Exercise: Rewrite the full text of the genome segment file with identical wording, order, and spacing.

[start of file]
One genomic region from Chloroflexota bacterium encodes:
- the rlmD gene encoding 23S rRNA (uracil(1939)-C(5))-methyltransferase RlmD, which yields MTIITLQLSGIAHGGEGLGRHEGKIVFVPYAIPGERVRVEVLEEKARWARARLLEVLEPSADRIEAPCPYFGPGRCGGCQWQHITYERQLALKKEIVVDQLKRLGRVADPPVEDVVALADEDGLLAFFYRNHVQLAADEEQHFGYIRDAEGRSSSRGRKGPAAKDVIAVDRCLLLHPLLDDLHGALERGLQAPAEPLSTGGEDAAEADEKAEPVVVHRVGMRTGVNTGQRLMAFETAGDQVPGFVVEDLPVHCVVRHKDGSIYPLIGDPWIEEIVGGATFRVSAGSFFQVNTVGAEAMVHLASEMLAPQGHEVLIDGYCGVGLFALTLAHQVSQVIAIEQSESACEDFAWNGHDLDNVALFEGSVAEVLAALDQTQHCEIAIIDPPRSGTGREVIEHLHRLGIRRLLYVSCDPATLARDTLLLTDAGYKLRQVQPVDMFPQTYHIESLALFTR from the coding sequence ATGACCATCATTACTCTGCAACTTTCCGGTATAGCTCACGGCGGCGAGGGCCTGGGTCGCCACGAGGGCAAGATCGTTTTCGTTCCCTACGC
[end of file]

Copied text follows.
One genomic region from Chloroflexota bacterium encodes:
- the rlmD gene encoding 23S rRNA (uracil(1939)-C(5))-methyltransferase RlmD, which yields MTIITLQLSGIAHGGEGLGRHEGKIVFVPYAIPGERVRVEVLEEKARWARARLLEVLEPSADRIEAPCPYFGPGRCGGCQWQHITYERQLALKKEIVVDQLKRLGRVADPPVEDVVALADEDGLLAFFYRNHVQLAADEEQHFGYIRDAEGRSSSRGRKGPAAKDVIAVDRCLLLHPLLDDLHGALERGLQAPAEPLSTGGEDAAEADEKAEPVVVHRVGMRTGVNTGQRLMAFETAGDQVPGFVVEDLPVHCVVRHKDGSIYPLIGDPWIEEIVGGATFRVSAGSFFQVNTVGAEAMVHLASEMLAPQGHEVLIDGYCGVGLFALTLAHQVSQVIAIEQSESACEDFAWNGHDLDNVALFEGSVAEVLAALDQTQHCEIAIIDPPRSGTGREVIEHLHRLGIRRLLYVSCDPATLARDTLLLTDAGYKLRQVQPVDMFPQTYHIESLALFTR from the coding sequence ATGACCATCATTACTCTGCAACTTTCCGGTATAGCTCACGGCGGCGAGGGCCTGGGTCGCCACGAGGGCAAGATCGTTTTCGTTCCCTACGC